It’s week 10 of the partial shutdown due to COVID-19. The pandemic continues to shape event-culture, so last week, we moved from the real world to streamland and invited our audience to accompany us from home virtually with the support of Alex Berlin. For our second edition of “Hybrid Futures. The Arts and Sciences – past, present and future”, we looked at the future of the city. See video below.
The evening stated with a welcoming of the audience by the director of the Futurium Dr. Stefan Brandt and Ewelina Dobrzalski, coordinator of the Hybrid Plattform. Moderator Yvonne Zindel gave an overview of the evening and started with an introduction round of the three panel guest, working in architecture, urbanism, and theater.
Architect Jan Kampshoff proposed to look on architecture as an open discourse and a medium to engage in discussions about the city. For him the label ‚architecture’ seems to be too narrow and he emphasized the importance of contemporary construction—a vision Kampshoff had created a mindset from. He compared his practice to curating, which he defined from an architectural perspective as the recombination of structures instead of building new ones. He also stressed that architects should be mediators and space negotiators. Author and theatre director Helgard Haug, co-founder of the award-winning theatre label Rimini Protokoll, introduced her work by underlining the importance of telling stories of people. To her it seems essential to engage in conversations about life. Theater should exist as a varied experience that brings audiences into public spaces, where they not only become actors but „experts of everyday life“. Moritz Ahlert, architect, lecturer at TU Berlin and research fellow at the Habitat Unit, spoke about the role of graphic design in his practice, which is strongly influenced by mapping and cartography. He contributed particular importance to the translation of urban infrastructure to accelerate the digitalization of the city. In addition, Ahlert presented his ongoing project called „atlas of digital fragments“.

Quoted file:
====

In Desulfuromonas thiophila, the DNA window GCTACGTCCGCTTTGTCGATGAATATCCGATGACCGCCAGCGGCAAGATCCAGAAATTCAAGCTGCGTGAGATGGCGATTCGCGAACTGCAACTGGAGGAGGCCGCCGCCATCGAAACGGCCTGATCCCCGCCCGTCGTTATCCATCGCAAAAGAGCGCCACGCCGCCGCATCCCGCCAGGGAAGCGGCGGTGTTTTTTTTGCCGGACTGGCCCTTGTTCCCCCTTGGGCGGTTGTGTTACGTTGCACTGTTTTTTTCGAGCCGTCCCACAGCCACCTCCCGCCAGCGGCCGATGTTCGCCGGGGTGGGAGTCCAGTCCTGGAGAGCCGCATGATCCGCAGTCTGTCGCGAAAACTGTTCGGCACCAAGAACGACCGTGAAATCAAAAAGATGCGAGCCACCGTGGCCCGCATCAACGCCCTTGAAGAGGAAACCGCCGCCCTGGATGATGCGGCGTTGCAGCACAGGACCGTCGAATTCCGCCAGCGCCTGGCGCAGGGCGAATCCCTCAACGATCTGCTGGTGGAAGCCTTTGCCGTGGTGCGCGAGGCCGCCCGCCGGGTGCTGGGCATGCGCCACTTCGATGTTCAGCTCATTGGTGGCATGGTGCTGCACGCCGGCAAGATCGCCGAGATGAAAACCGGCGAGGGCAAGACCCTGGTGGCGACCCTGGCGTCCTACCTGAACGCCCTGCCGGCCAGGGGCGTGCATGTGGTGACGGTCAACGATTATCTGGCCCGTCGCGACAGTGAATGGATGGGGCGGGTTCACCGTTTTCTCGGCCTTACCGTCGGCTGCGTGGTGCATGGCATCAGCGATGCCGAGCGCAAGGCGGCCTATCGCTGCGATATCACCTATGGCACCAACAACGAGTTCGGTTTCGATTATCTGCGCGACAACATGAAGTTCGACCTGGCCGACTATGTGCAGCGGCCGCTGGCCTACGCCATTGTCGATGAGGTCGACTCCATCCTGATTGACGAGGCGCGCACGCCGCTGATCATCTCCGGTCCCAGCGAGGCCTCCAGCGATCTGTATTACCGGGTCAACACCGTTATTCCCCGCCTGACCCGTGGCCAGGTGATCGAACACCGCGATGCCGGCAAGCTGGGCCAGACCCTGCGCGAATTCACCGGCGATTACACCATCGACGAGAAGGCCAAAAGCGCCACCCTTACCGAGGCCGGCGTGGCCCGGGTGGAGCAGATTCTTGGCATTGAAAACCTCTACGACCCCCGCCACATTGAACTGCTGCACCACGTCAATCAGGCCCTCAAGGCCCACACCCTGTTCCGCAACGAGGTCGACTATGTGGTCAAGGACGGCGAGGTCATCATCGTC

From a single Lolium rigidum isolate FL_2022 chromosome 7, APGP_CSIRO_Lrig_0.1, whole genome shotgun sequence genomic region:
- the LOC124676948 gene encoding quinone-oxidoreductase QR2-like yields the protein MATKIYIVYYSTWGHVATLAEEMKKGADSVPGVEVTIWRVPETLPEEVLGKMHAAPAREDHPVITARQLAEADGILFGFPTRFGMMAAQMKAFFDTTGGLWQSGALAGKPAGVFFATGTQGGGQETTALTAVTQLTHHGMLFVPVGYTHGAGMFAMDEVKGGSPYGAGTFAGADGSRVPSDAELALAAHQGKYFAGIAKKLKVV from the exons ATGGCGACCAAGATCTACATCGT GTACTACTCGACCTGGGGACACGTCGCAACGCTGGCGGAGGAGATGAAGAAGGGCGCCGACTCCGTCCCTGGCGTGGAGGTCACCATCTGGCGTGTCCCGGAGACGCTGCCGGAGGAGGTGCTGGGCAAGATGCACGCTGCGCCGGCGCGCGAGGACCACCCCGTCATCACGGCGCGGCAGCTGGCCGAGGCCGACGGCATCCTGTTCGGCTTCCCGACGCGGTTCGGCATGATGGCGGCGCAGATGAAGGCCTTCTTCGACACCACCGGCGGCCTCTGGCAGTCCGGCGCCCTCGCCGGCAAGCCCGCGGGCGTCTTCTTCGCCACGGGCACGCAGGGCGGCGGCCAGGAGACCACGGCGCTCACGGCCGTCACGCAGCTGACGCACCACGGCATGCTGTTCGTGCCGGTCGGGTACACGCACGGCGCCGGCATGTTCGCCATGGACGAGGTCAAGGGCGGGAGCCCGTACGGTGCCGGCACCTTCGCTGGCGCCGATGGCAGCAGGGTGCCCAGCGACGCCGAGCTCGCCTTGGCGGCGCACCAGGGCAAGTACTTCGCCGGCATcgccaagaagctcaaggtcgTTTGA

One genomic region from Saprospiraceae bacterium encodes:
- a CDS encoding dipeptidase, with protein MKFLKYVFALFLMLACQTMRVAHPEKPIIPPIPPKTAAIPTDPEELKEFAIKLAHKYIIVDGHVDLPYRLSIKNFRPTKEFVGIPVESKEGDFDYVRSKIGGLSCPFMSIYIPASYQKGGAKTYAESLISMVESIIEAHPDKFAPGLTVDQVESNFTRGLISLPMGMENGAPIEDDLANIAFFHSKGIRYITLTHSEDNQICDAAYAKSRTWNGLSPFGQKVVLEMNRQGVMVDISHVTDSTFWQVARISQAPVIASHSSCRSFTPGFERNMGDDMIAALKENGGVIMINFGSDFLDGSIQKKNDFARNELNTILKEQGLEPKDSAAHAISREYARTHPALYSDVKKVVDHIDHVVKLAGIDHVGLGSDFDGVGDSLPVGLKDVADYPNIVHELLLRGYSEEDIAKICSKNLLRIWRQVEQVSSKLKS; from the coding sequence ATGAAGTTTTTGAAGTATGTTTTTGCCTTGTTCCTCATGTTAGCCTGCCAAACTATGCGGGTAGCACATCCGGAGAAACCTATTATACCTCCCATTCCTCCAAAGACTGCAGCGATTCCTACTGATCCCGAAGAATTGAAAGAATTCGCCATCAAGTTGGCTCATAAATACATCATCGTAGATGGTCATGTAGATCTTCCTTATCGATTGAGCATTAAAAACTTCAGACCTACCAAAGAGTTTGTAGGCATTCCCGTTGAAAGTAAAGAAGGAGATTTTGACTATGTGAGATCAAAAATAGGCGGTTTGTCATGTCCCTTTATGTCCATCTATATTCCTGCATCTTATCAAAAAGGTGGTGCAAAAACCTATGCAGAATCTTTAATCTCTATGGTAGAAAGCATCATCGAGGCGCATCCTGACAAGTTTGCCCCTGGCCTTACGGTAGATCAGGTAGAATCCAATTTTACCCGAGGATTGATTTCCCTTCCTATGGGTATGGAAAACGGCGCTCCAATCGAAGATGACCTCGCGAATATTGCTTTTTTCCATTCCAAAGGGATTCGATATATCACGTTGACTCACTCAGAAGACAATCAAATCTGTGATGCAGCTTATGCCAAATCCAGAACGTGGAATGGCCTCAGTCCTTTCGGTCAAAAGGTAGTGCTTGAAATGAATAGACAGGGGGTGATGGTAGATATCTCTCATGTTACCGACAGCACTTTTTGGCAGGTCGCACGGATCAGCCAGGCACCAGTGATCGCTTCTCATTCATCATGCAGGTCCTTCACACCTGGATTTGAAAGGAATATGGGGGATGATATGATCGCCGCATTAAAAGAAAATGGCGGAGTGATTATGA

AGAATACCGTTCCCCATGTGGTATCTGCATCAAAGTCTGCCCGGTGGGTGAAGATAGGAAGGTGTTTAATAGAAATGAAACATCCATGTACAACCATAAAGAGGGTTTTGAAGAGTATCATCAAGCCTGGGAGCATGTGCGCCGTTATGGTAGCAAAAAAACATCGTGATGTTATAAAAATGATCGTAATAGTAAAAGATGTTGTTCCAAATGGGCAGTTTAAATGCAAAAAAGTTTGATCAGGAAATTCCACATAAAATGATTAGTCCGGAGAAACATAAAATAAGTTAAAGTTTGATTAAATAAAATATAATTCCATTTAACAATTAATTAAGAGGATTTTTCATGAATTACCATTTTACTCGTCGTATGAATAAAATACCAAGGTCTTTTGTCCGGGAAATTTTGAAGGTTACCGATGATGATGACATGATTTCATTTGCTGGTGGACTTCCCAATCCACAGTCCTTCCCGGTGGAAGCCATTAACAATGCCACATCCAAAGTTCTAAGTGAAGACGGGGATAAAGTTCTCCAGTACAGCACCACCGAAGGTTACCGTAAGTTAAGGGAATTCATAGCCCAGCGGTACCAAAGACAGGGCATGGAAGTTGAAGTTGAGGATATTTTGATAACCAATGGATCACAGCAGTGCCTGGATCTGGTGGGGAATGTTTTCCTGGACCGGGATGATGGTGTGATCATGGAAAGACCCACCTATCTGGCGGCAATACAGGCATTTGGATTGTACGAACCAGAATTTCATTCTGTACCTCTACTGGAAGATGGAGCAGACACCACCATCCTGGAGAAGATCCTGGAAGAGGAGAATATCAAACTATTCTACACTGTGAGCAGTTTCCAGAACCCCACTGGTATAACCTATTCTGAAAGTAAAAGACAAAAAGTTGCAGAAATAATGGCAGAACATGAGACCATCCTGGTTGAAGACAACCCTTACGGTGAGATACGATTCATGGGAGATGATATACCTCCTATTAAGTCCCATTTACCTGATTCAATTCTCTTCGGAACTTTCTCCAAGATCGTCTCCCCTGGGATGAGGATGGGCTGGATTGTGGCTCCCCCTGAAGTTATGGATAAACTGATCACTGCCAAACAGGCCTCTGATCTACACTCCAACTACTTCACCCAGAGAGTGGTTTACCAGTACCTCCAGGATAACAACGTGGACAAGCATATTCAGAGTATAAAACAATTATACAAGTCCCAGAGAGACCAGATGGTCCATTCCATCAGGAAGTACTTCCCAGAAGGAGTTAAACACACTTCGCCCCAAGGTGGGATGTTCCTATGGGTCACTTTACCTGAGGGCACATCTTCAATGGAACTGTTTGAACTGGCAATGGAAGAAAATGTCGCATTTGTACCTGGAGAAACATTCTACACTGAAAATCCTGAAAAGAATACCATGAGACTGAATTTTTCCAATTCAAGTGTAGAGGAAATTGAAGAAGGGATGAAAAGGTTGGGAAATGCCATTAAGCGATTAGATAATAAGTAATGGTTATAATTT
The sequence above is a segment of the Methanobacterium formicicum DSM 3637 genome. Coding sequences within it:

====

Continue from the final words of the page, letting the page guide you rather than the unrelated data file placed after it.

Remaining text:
A collage of photographic impressions from the past weeks of the Covid-19 crisis was a gate to reflections about the influence of last weeks lockdown. Here, Kampshoff gave a glimpse into TU’s first digitally held semester by presenting works of first-year students and the influence studying from home has on their conscious perception. He stated that spaces should be rethought in more flexible modes after the crisis. Haug suggested that cultural institutions could work much more effectively by stressing the variable aspect of the theatre. Ahlert on the other hand emphasized that digitalization might be a double-edged sword, which offers opportunities and new forms of participation but also pressurizes privacy.
In the last part of the talk, the panelists were asked to imagine a city in 2107. This evolved in an invigorating discussion on the future of the cities, chances as well as challenges. Architect Ahlert stated that digital and virtual realm would melt into hybrid normality. However, he hopes that this would be accompanied by a positive change with a focus on ecological as well as social and cultural aspects. For theatre director Haug stages would survive, however theatres might operate much more mobile—in a literal sense of the word. Here, she referred to the National Theatre of Wales, a mobile theatre that designs its timeline and chooses locations. Kampshoff suggested to look-out for new sustainable ways and claimed that we should deal differently with our resources instead of asking for steady growth. In terms of social architecture, he spoke about community aspects and that we, in 2107 might live in multi-generational households.
All told, we’ve had an evening with vivid insights into three different practices and the future challenges for scientific disciplines and the city. A big thank you to our three speakers, moderator and the audience! We hope to have a similar evening—may it be online or in the real world—in the future.